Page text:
* Antonio Horta Osorio’s pay package rises by 11 percent
* Total staff bonus pool up 5.5 pct to 415 mln stg
* CEO says “fully committed” to role amid job change speculation
LONDON, Feb 21 (Reuters) - Lloyds Banking Group has awarded its CEO Antonio Horta-Osorio an 11 percent pay rise to 6.42 million pounds ($9 million) in 2017, in a year when the lender’s return to private ownership prompted speculation the chief executive’s job might be done.
Horta-Osorio is credited with transforming Britain’s biggest mortgage lender from financial crisis casualty to one of Europe’s strongest banks, a process that came to an end last year when the government sold its final remaining stake.
The bank rewarded the ambitious Portuguese banker, who took over as CEO in 2011, with a base salary of 1.22 million pounds, 2.26 million pounds in long-term incentives and a 1.32 million pound bonus, on top of additional benefits, a fixed share award of 900,000 pounds and a 565,000 pound pension allowance.
Market watchers have speculated that the turnaround specialist could seek a more challenging role in a bank with a more international presence and bigger commercial ambition, now that UK-focused Lloyds has been rebuilt and returned to private ownership.
But Horta-Osorio earlier said that he remained “fully committed” to the bank and seeing its new strategy put in place.
Shareholder advisory group Pirc, which in 2015 branded Horta-Osorio’s pay as “highly excessive”, was not available to comment.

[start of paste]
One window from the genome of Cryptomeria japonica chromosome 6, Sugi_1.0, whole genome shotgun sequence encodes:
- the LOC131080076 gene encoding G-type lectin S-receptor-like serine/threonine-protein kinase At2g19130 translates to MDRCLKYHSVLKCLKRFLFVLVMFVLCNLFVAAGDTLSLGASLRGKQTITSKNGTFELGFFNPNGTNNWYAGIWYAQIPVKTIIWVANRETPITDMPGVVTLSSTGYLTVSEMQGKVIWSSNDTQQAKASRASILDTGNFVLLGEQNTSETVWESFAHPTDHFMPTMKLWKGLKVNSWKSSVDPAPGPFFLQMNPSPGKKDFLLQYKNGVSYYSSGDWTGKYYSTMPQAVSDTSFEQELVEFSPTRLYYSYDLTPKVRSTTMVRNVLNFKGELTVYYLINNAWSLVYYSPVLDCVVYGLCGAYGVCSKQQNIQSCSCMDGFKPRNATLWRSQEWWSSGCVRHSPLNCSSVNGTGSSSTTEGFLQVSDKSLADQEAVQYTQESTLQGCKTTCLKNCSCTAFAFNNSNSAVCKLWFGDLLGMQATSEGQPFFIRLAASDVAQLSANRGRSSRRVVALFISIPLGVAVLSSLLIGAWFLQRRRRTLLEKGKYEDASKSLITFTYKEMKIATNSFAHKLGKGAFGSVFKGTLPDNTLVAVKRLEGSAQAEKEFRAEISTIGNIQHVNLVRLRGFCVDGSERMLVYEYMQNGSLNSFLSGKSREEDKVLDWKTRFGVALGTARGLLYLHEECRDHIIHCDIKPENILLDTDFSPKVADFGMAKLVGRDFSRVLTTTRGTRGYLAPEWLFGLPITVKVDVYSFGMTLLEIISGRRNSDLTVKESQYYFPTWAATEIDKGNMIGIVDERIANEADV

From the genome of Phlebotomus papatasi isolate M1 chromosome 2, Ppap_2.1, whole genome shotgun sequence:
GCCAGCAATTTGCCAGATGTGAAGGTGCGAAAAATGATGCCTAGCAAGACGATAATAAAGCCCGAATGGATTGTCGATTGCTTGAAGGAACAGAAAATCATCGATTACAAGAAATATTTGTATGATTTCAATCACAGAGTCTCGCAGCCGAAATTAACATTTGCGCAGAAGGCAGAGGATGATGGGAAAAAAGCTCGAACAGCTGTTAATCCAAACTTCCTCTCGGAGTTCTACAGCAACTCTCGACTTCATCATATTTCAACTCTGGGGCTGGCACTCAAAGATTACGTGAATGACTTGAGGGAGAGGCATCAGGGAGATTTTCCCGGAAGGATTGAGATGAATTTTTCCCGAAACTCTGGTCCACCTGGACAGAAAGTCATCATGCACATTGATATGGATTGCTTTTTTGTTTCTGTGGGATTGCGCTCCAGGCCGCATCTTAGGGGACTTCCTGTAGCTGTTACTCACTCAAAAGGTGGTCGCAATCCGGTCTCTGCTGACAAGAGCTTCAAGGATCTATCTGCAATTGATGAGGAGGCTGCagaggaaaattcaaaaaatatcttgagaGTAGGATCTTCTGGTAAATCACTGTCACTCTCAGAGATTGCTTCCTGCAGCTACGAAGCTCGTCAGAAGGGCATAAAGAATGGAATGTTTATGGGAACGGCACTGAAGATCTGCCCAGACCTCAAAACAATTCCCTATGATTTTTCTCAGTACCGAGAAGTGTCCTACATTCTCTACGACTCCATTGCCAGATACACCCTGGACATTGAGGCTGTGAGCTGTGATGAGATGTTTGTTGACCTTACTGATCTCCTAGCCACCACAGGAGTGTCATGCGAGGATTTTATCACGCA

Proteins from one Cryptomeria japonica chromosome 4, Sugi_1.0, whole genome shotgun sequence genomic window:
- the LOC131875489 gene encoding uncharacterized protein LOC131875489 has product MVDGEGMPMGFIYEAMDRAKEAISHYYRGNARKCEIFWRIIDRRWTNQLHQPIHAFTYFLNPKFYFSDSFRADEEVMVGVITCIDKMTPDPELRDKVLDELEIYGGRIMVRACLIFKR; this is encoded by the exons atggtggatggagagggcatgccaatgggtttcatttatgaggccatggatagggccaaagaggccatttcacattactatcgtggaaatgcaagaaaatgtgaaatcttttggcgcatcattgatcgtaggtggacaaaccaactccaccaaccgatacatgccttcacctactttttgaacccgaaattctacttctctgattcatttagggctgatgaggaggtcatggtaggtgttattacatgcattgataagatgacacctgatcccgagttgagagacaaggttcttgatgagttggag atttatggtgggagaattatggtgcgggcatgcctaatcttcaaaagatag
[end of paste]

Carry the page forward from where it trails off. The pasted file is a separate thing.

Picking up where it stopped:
However, his payout is well below that of his U.S. peers, with JPMorgan Chief Executive Jamie Dimon earning $29.5 million in 2017 and Citigroup boss Michael Corbat paid $23 million.
Lloyds’ pre-tax profit rose to a record 5.3 billion pounds in 2017, paving the way for 3 billion pounds of fresh strategic investment and a potential 1 billion pound share buyback.
It also increased its total staff bonus pool by 5.5 percent to 415 million pounds, pointing to the group’s “strong financial performance” against a backdrop of low interest rates and heightened market volatility since Britain voted to quit the European Union, as well as a 46.9 percent increase in distributions to shareholders.
Bankers’ pay has become a recurring point of public contention in Britain after reckless lending and poor corporate governance at some lenders led to hefty government bailouts when the credit crunch hit the financial sector a decade ago.
Lloyds, which received one of the biggest rescue deals at 20.5 billion pounds, says the amount it pays out in total bonuses is among the lowest of large UK banks.
On Tuesday, Europe’s largest bank HSBC said it awarded departing Chief Executive Stuart Gulliver a pay package of 6.1 million pounds for his final year in charge and grew its total variable bonus pool by 8.8 percent to $3.3 billion. ($1 = 0.7150 pounds)
Reporting by Sinead Cruise and Emma Rumney